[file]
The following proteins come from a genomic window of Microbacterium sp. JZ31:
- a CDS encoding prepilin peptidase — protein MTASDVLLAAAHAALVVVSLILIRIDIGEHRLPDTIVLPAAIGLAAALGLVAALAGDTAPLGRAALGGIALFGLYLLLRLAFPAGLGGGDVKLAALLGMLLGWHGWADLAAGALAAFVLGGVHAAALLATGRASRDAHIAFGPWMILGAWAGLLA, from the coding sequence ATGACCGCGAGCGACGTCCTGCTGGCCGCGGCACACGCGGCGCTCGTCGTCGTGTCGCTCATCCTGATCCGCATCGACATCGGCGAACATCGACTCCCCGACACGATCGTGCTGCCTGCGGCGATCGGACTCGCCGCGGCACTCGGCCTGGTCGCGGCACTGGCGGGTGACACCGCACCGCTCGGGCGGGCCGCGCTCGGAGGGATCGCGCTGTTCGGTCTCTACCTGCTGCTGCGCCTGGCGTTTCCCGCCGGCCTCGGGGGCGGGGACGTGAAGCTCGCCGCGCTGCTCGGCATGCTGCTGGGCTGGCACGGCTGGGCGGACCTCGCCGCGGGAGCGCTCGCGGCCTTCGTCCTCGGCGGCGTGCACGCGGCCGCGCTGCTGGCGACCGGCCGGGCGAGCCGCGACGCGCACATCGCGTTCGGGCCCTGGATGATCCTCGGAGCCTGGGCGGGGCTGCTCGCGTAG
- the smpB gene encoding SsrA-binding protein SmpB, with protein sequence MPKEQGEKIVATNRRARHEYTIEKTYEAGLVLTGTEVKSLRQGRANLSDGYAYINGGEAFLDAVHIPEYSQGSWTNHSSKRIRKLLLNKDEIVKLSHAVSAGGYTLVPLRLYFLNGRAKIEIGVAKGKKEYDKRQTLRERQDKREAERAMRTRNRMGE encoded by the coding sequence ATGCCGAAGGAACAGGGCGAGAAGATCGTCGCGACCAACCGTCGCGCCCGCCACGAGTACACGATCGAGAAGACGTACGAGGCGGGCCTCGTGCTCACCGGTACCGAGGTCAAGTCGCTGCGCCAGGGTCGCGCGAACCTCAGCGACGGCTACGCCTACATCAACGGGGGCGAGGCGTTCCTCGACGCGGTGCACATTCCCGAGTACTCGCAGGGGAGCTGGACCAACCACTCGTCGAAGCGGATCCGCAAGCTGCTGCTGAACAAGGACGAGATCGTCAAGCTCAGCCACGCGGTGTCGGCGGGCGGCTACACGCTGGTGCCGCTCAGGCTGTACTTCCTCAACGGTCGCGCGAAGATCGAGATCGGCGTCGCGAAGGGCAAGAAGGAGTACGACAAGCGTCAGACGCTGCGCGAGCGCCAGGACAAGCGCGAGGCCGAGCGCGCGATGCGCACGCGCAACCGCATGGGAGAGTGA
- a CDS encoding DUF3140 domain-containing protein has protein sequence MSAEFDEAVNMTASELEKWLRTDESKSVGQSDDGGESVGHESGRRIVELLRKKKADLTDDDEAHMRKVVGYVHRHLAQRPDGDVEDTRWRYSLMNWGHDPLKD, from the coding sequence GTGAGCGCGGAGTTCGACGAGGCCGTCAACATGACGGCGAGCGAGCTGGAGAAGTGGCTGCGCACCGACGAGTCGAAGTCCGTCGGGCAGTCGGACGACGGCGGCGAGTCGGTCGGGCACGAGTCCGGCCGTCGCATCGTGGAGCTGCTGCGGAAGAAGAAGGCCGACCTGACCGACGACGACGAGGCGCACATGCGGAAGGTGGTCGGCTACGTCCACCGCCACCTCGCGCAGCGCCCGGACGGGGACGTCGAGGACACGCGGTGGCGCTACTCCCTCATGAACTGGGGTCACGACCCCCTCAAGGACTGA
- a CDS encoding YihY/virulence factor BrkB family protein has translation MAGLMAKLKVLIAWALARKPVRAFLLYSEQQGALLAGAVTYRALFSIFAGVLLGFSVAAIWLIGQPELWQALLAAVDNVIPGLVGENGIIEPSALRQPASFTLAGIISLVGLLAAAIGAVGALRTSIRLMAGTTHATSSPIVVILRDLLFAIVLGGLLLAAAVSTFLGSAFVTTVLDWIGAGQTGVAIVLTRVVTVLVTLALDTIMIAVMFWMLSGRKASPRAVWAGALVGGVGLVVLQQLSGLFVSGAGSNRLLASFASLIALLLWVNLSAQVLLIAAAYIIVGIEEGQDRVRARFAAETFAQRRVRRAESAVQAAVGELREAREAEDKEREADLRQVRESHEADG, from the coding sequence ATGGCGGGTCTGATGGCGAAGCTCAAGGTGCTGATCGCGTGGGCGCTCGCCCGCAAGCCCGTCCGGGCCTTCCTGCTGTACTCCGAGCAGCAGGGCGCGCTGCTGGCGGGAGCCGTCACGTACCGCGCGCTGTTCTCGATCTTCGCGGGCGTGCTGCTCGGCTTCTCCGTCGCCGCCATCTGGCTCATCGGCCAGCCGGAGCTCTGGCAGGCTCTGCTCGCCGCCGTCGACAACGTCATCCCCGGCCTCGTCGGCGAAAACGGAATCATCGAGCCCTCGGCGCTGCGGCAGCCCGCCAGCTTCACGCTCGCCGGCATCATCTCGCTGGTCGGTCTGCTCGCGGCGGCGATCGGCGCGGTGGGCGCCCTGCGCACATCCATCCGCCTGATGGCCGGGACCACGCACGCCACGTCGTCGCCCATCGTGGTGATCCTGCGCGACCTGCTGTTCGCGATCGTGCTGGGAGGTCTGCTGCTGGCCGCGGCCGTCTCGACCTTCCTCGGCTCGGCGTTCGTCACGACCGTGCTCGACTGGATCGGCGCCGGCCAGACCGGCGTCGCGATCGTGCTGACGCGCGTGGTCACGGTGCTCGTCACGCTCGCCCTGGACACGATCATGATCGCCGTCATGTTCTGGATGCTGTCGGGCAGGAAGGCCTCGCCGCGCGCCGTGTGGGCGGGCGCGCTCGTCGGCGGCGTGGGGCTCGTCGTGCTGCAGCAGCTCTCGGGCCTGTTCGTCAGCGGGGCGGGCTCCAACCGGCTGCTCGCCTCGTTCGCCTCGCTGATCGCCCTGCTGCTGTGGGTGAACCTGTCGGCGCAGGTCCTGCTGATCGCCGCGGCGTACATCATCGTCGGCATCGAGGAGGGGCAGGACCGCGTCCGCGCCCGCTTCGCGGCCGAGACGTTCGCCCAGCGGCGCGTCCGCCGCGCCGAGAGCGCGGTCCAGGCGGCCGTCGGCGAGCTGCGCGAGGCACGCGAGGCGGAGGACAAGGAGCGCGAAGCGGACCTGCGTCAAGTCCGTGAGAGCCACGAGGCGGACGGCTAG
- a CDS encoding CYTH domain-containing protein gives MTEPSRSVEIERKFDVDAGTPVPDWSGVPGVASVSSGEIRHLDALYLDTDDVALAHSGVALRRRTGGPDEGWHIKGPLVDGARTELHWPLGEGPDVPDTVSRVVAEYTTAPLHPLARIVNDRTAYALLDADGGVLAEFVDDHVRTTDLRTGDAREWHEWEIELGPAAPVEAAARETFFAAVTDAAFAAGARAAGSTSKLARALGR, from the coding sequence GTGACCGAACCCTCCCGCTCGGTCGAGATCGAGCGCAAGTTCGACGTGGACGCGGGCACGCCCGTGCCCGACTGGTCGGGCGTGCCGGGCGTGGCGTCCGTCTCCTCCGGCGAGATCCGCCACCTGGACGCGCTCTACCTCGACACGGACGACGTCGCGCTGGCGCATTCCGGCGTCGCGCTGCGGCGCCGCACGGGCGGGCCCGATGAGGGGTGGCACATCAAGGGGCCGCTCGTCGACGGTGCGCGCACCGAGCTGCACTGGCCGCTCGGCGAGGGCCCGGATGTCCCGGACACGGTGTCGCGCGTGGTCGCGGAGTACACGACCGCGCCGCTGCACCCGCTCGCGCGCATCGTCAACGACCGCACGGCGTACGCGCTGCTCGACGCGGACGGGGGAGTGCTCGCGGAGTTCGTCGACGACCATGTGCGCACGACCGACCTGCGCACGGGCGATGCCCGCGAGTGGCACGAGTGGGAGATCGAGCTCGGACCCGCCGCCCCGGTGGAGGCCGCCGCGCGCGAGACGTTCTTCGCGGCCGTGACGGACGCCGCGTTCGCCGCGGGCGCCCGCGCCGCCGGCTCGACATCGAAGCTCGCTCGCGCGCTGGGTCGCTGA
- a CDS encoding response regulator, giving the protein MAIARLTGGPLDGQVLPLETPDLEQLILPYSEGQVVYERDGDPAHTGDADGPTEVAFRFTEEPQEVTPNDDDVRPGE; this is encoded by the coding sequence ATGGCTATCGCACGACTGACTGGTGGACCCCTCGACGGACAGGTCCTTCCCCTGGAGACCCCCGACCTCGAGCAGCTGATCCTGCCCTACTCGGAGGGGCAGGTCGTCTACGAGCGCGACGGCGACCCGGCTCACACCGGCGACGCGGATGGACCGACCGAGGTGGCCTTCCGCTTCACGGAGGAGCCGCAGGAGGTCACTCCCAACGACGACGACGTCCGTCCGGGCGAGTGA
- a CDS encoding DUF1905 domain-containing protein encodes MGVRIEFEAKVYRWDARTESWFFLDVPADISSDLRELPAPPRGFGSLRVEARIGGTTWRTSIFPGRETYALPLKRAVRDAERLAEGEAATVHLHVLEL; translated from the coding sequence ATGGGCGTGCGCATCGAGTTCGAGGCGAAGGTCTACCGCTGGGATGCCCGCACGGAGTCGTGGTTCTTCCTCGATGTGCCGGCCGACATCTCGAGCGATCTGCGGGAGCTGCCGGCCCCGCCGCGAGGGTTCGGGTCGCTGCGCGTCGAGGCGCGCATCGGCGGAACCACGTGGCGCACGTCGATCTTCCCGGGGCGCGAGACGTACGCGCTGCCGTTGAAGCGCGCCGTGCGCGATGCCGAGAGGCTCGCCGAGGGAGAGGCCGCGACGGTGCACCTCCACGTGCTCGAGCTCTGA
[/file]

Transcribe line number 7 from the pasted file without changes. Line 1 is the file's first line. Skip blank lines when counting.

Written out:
- a CDS encoding response regulator, giving the protein MAIARLTGGPLDGQVLPLETPDLEQLILPYSEGQVVYERDGDPAHTGDADGPTEVAFRFTEEPQEVTPNDDDVRPGE; this is encoded by the coding sequence ATGGCTATCGCACGACTGACTGGTGGACCCCTCGACGGACAGGTCCTTCCCCTGGAGACCCCCGACCTCGAGCAGCTGATCCTGCCCTACTCGGAGGGGCAGGTCGTCTACGAGCGCGACGGCGACCCGGCTCACACCGGCGACGCGGATGGACCGACCGAGGTGGCCTTCCGCTTCACGGAGGAGCCGCAGGAGGTCACTCCCAACGACGACGACGTCCGTCCGGGCGAGTGA